Stupid, annoying plot

I often bemoan the importance placed upon plot in the current literary environment.  Being a writer who does not have a plot in mind when he begins a book, I tend to focus upon character first, and as a result, my work can sometimes be rambling and unfocused, especially in its first draft.  In revising UNEXPECTEDLY, MILO, several characters and scenes were ultimately cut from the novel because they simply did not propel the plot forward. A conversation with my agent or editor might go something like this:

Not me:  What’s the purpose of this character?

Me:  I dunno. Isn’t she interesting and kind of amusing?

Not me:  Yes, but how does she fit into the story?

Me:  I dunno. A minor yet clever diversion?

Both my agent and editor are kind enough to let me down as easily as possible by saying things like, “She’s a great character, but maybe she wasn’t meant for this book” or “Perhaps you can post this chapter online after publication, as supplementary material?”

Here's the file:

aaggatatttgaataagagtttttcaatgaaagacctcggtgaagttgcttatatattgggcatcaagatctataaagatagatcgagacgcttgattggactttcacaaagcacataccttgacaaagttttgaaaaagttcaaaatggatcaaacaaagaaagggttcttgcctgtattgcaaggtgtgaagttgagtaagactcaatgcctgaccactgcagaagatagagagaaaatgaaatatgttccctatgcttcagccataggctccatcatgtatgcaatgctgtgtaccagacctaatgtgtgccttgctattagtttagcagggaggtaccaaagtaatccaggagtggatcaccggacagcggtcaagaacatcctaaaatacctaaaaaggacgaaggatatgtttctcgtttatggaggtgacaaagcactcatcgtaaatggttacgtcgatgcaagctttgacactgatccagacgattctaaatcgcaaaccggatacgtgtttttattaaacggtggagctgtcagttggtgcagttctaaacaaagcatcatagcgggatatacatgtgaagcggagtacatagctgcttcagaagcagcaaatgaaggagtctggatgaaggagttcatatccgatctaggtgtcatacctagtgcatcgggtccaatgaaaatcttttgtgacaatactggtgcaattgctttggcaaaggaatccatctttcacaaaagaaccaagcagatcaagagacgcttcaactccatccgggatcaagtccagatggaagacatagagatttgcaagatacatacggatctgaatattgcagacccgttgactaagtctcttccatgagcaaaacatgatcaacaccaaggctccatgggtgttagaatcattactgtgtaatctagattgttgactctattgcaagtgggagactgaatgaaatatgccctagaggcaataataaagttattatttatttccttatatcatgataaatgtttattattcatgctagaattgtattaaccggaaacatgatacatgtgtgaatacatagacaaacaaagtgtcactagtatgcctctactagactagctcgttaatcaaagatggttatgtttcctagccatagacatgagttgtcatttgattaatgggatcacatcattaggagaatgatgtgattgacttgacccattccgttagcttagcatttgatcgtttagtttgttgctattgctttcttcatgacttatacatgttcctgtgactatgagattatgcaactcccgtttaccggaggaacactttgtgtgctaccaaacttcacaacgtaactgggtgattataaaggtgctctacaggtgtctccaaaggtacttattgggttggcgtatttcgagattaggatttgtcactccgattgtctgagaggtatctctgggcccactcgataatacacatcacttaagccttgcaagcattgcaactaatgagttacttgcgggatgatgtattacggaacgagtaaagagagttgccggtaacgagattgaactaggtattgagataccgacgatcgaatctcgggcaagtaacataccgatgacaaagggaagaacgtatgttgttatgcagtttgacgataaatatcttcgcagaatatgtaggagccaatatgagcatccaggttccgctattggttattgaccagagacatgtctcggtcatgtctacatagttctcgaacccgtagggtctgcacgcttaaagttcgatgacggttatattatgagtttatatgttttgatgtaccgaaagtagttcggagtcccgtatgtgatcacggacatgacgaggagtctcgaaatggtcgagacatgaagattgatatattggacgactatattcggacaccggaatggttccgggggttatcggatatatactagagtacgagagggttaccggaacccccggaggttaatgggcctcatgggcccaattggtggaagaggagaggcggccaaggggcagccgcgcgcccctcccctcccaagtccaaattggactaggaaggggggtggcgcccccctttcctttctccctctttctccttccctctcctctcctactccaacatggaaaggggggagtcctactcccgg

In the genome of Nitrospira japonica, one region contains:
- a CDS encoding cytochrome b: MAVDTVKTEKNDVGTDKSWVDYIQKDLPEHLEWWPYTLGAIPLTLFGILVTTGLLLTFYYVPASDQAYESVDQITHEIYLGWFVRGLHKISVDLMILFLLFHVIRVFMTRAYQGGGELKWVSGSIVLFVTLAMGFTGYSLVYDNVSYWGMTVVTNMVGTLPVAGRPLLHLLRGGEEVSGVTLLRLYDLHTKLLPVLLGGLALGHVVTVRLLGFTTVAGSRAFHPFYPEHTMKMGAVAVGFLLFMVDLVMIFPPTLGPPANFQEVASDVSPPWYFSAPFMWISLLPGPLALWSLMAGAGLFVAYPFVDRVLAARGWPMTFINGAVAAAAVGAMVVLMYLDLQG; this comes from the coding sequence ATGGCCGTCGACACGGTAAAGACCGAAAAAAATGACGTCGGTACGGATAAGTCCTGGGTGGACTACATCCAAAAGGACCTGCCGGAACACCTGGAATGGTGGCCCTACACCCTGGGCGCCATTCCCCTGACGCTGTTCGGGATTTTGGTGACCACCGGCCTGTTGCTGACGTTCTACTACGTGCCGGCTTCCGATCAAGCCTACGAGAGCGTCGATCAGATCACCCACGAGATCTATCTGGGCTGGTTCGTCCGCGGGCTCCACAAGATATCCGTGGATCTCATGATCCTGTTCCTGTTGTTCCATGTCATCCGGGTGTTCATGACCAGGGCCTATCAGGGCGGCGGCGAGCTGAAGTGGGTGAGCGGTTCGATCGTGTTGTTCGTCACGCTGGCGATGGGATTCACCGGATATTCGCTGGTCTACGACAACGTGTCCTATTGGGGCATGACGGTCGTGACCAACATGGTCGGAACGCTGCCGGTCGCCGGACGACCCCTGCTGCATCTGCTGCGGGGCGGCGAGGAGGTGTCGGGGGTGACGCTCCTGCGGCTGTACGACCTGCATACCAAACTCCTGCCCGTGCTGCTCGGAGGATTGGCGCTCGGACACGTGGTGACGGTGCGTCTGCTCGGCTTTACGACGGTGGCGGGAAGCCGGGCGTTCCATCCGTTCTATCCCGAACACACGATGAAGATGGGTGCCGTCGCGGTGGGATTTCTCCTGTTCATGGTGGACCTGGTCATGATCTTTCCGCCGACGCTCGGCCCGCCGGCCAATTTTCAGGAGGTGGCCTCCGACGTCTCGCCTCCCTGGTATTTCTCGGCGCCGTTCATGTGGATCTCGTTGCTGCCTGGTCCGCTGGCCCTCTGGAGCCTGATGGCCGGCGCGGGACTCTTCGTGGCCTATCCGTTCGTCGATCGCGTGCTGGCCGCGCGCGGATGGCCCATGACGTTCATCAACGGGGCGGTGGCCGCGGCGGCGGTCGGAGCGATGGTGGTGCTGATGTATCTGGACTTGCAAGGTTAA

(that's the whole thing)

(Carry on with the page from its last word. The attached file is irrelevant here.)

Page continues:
They are nice and maybe even right, but I am left wondering why all things must serve the plot.  Why can’t a book have a more meandering, character-driven approach to it?  Why does everything in a story need to propel the action forward?  Why does conflict need to be introduced so early? 

This topic comes up quite often when I’m speaking to people about my book, and when it does, I usually put the blame right where it belongs: upon the shoulders of my audience.

Not nice to blame your audience and fans, I know, but it just might be true. 

The modern reader, I am told, does not have the patience for a slowly develop, slightly meandering plotline.  If a book doesn’t grab the reader’s attention in the first twenty pages, it is often abandoned.  In today’s climate, the conflict must be introduced early and the plot must be advanced at all times. 

How annoying that an army of impatient readers impact the way in which I write. 

The along comes this article on the state of the novel from The Wall Street Journal, written by Lev Grossman, which contains this dreadful line:

If there's a key to what the 21st-century novel is going to look like, this is it: the ongoing exoneration and rehabilitation of plot.